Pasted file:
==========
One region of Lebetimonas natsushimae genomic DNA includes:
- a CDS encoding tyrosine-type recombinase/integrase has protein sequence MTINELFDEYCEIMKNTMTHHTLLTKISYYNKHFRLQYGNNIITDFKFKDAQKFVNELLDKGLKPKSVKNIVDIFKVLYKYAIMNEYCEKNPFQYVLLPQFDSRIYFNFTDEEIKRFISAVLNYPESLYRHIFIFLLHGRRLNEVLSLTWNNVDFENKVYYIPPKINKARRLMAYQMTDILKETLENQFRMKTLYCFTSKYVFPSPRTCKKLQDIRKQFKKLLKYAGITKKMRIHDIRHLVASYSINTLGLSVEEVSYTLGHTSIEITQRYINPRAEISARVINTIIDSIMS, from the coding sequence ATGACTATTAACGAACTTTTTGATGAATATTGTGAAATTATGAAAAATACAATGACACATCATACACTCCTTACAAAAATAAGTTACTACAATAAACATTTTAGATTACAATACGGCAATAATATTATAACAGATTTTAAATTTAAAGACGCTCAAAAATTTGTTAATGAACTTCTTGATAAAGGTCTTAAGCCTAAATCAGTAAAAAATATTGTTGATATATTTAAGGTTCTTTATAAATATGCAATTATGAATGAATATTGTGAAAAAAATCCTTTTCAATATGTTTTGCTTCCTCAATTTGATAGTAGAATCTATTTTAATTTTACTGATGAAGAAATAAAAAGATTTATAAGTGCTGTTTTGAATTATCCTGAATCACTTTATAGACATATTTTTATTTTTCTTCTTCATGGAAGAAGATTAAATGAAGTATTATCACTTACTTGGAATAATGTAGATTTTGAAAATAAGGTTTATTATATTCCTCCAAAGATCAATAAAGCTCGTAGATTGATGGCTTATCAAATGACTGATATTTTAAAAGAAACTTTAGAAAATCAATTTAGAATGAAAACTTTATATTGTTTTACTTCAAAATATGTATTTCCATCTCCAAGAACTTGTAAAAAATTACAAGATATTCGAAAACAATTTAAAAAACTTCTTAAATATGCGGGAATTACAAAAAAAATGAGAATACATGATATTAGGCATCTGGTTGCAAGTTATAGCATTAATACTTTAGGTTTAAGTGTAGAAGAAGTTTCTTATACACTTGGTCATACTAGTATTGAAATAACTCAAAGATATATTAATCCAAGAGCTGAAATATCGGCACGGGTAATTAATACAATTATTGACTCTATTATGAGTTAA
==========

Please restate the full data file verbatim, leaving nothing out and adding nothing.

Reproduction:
One region of Lebetimonas natsushimae genomic DNA includes:
- a CDS encoding tyrosine-type recombinase/integrase has protein sequence MTINELFDEYCEIMKNTMTHHTLLTKISYYNKHFRLQYGNNIITDFKFKDAQKFVNELLDKGLKPKSVKNIVDIFKVLYKYAIMNEYCEKNPFQYVLLPQFDSRIYFNFTDEEIKRFISAVLNYPESLYRHIFIFLLHGRRLNEVLSLTWNNVDFENKVYYIPPKINKARRLMAYQMTDILKETLENQFRMKTLYCFTSKYVFPSPRTCKKLQDIRKQFKKLLKYAGITKKMRIHDIRHLVASYSINTLGLSVEEVSYTLGHTSIEITQRYINPRAEISARVINTIIDSIMS, from the coding sequence ATGACTATTAACGAACTTTTTGATGAATATTGTGAAATTATGAAAAATACAATGACACATCATACACTCCTTACAAAAATAAGTTACTACAATAAACATTTTAGATTACAATACGGCAATAATATTATAACAGATTTTAAATTTAAAGACGCTCAAAAATTTGTTAATGAACTTCTTGATAAAGGTCTTAAGCCTAAATCAGTAAAAAATATTGTTGATATATTTAAGGTTCTTTATAAATATGCAATTATGAATGAATATTGTGAAAAAAATCCTTTTCAATATGTTTTGCTTCCTCAATTTGATAGTAGAATCTATTTTAATTTTACTGATGAAGAAATAAAAAGATTTATAAGTGCTGTTTTGAATTATCCTGAATCACTTTATAGACATATTTTTATTTTTCTTCTTCATGGAAGAAGATTAAATGAAGTATTATCACTTACTTGGAATAATGTAGATTTTGAAAATAAGGTTTATTATATTCCTCCAAAGATCAATAAAGCTCGTAGATTGATGGCTTATCAAATGACTGATATTTTAAAAGAAACTTTAGAAAATCAATTTAGAATGAAAACTTTATATTGTTTTACTTCAAAATATGTATTTCCATCTCCAAGAACTTGTAAAAAATTACAAGATATTCGAAAACAATTTAAAAAACTTCTTAAATATGCGGGAATTACAAAAAAAATGAGAATACATGATATTAGGCATCTGGTTGCAAGTTATAGCATTAATACTTTAGGTTTAAGTGTAGAAGAAGTTTCTTATACACTTGGTCATACTAGTATTGAAATAACTCAAAGATATATTAATCCAAGAGCTGAAATATCGGCACGGGTAATTAATACAATTATTGACTCTATTATGAGTTAA